How to realize the ‘American Dream’
Willy’s solution is suicide. It’s the end of a life spent unsuccessfully trying to achieve the “American Dream.” (Ferguson 94). Willy’s perception of success is flawed and he has failed to attain the success he longs for. Willy believes the American dream can only be achieved by the most popular and attractive people. He doesn’t believe he belongs in this elite group. Willy doesn’t see the errors of his ways, which is a shame. He believes that attractive, well-spoken people should be the ones to succeed. He soon discovers that he isn’t on top, and this is what ultimately destroys him. The outstanding play Death of a Salesman challenges the American Dream. We can take lessons from Willy Loman. All of us have the desire to achieve our “American Dreams.” However, we must be realistic, work hard and persevere in our efforts. (Scanlan, 233)
Willy believes that Willy has only his personality and appearance to make himself look heroic. Will perseveres even after his sales career ends. A salesman’s only hope of survival is to keep dreaming. Charley, after Willy’s passing, said of Willy, “he’s a man way out there in the blue, riding on a smile and a shoeshine. And when they stop smiling back, – that’s an earthquake…. A salesman is got to dream boy. It comes with the territory.” (138). Charley is aware that sales is hard work. He knows that his smile and shoeshine will fade after a lot of failures. The American Dream is the antagonist in this play because it causes Willy’s degeneration, insanity and destruction. (Jacobson, 255)
Willy’s death at the end is due to the flaws in the American dream. The one that killed Willy was the one that said that some people would work all their lives and then end up with nothing. This is exactly what happened to Willy. The American dream lures people in and won’t let them go. It’s a lose-lose situation. Willy made the American Dream his culture and the American dream became Willy’s victim. This is all evidence that the American Dream will never become a reality.
It is obvious that many people fail to realize the American Dream. However, this is not due to the American system. Instead, it is due the lack of hard work and dedication by the pursuer. All people have the opportunity to live their American Dream. Some might blame the system when it’s their fault. (Helterman 103) There is no shortcut to success in life. It takes a lot of dedication and hard work to achieve your dreams. People who have lived difficult lives understand the system better than most. They are able to work hard and get results. Willy Loman can teach us that everyone has the desire to achieve their American Dreams. However, we need to live in reality, work hard and persevere in our efforts. Miller is one of those playwrights that shows that the American Dream is an ideology that can be pursued and fulfilled. It is not a magic bullet that allows the blindly fervent to succeed.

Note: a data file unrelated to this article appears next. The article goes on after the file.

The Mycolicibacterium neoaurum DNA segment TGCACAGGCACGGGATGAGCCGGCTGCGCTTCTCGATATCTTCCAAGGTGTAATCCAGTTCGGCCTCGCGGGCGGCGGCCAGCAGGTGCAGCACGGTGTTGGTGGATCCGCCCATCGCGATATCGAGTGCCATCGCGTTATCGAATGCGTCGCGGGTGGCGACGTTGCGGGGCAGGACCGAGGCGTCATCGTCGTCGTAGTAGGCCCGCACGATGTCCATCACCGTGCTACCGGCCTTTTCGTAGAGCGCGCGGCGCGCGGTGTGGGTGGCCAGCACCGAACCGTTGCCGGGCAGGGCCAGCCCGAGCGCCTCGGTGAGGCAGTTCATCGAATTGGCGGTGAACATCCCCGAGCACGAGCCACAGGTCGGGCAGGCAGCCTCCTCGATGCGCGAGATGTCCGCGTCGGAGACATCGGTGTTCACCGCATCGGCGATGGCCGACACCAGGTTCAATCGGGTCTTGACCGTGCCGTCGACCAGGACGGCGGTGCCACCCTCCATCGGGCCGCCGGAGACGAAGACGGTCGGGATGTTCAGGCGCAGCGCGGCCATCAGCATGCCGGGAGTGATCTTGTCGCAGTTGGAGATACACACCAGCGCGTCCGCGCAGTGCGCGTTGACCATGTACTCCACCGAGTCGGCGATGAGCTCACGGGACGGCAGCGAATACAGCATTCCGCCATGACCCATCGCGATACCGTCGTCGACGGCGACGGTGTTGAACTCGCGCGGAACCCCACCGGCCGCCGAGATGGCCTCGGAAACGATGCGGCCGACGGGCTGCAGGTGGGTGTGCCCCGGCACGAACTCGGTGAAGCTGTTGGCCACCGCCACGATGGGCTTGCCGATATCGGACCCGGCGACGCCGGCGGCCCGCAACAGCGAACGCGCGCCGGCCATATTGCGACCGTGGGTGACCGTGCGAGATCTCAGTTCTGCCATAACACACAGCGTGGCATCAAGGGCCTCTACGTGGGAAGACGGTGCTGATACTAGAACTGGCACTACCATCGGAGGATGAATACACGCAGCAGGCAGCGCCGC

The play’s central theme, the American Dream, explains the pressure on all male members of the Loman clan to succeed. All of the Loman men strive for success in areas that will never bring them happiness. Willy Loman is driven to excel in every aspect of his life. This is evident in Willy Loman’s constant exaggeration of his achievements and skills, as well as his son’s. In “Death of a Salesman”, Willy contradicts himself constantly. One example is when Willy has a flashback and returns to his wife in eager anticipation. He talks about his ‘five hundred gross’ in Providence and’seven hundred gross’ in Boston. However, he later contradicts his own sales figures when questioned. He eventually admits to his true ‘two hundred gross for the entire trip’. Willy exaggerates the figures in this part of his play to fulfil his role as a successful businessman. (Lawrence, 548)
Miller seems to be trying to tell us that we should pursue our own dreams, not follow the dreams of others. Although the American Dream may be a noble concept, it is not a guarantee. Willy is an example of someone who can work hard and not get the rewards they deserve. This could be due to their choices in life, or simply because of changes in circumstances. Willy believed Biff’s popularity was key to his success. It doesn’t necessarily mean you have a well-paid job, a large house, and a luxurious lifestyle. You are what you make of it.